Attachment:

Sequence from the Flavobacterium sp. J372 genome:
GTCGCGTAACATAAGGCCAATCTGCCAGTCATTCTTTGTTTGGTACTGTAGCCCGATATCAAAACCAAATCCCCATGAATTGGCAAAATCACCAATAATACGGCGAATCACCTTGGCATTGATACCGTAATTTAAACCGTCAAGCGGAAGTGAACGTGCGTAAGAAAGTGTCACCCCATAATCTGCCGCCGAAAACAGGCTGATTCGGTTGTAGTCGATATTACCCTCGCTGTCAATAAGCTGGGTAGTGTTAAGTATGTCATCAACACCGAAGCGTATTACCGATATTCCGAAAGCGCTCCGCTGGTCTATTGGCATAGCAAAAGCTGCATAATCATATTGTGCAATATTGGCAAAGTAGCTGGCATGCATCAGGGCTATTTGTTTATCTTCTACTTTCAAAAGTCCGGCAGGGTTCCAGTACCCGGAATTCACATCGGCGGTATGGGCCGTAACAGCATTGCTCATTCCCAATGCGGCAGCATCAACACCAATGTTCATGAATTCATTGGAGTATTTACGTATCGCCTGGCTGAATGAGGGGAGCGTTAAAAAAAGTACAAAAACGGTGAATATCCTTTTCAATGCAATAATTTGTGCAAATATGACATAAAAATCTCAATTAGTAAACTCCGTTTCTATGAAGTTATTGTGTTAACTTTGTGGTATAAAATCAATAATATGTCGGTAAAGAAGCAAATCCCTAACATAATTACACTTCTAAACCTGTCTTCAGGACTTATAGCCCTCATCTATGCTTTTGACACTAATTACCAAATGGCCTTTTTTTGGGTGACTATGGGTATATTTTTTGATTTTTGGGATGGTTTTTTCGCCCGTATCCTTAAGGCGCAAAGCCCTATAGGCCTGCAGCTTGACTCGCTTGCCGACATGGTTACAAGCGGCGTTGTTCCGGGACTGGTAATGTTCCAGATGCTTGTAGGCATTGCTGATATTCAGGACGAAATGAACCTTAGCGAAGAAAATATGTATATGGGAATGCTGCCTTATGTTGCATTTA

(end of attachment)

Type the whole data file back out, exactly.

Sequence from the Flavobacterium sp. J372 genome:
GTCGCGTAACATAAGGCCAATCTGCCAGTCATTCTTTGTTTGGTACTGTAGCCCGATATCAAAACCAAATCCCCATGAATTGGCAAAATCACCAATAATACGGCGAATCACCTTGGCATTGATACCGTAATTTAAACCGTCAAGCGGAAGTGAACGTGCGTAAGAAAGTGTCACCCCATAATCTGCCGCCGAAAACAGGCTGATTCGGTTGTAGTCGATATTACCCTCGCTGTCAATAAGCTGGGTAGTGTTAAGTATGTCATCAACACCGAAGCGTATTACCGATATTCCGAAAGCGCTCCGCTGGTCTATTGGCATAGCAAAAGCTGCATAATCATATTGTGCAATATTGGCAAAGTAGCTGGCATGCATCAGGGCTATTTGTTTATCTTCTACTTTCAAAAGTCCGGCAGGGTTCCAGTACCCGGAATTCACATCGGCGGTATGGGCCGTAACAGCATTGCTCATTCCCAATGCGGCAGCATCAACACCAATGTTCATGAATTCATTGGAGTATTTACGTATCGCCTGGCTGAATGAGGGGAGCGTTAAAAAAAGTACAAAAACGGTGAATATCCTTTTCAATGCAATAATTTGTGCAAATATGACATAAAAATCTCAATTAGTAAACTCCGTTTCTATGAAGTTATTGTGTTAACTTTGTGGTATAAAATCAATAATATGTCGGTAAAGAAGCAAATCCCTAACATAATTACACTTCTAAACCTGTCTTCAGGACTTATAGCCCTCATCTATGCTTTTGACACTAATTACCAAATGGCCTTTTTTTGGGTGACTATGGGTATATTTTTTGATTTTTGGGATGGTTTTTTCGCCCGTATCCTTAAGGCGCAAAGCCCTATAGGCCTGCAGCTTGACTCGCTTGCCGACATGGTTACAAGCGGCGTTGTTCCGGGACTGGTAATGTTCCAGATGCTTGTAGGCATTGCTGATATTCAGGACGAAATGAACCTTAGCGAAGAAAATATGTATATGGGAATGCTGCCTTATGTTGCATTTA